- Discord is likely a tool you’re already familiar with (if you’re not, it’s a group chat app similar to Slack), but if you haven’t set up a server with friends where you occasionally voice chat, you’re missing out on one of the best features! There’s also a pretty full-fledged feature set around organizing multiplayer video game sessions.
- Tabletop RPGs can be played remotely! This is relatively easy for more narrative campaigns (like some D&D campaigns and any game of Fiasco) but a lot harder if you want to do something with miniatures; for that, Roll20 is a website with a nice set of tools for easier remote RPG play.
Activities To Do
Right now it might seem like your social calendar is decidedly empty. The vacation you were planning next month is canceled, the concert next weekend is totally canceled, and all other events are pending. Sitting inside and reading a book or watching Netflix can help, but what do you do once you’ve finished The Power Broker and binged the entire run of Friends?
Great news; we don’t have to go out to go out! There are a ton of events that are being moved online instead of fully canceled; from nightclub DJ sets to the Met Opera, you can stream them from the comfort of your own home. A lot of these are entirely free or donation-supported too, so if you’ve never gotten into musical theater because it seems too expensive to be worth it or you don’t live in a city that gets a lot of shows, now you can try it out without the cost and effort!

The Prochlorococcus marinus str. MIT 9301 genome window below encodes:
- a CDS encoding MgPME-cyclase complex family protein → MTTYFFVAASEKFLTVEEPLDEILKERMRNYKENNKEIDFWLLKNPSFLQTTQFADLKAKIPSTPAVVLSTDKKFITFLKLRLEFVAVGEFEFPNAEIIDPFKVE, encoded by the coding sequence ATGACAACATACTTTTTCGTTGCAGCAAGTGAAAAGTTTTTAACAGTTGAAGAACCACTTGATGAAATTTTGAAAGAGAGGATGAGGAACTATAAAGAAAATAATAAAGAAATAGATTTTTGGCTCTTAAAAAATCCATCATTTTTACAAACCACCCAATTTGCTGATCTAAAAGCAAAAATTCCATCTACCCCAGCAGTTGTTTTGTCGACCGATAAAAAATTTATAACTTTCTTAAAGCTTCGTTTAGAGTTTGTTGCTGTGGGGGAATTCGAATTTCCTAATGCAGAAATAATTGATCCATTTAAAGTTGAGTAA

And if you’re running out of things to read or watch? Your local libraries might be shut down, but many of them offer extensive catalogs of online materials (and not just books—movies and music and tons of other things too).
There’s so many things online it’d be hard for me to exhaustively list them, but here’s some I find cool:2
- Broadway, the Met Opera, the Chamber Music Society, and more are streaming past performances online.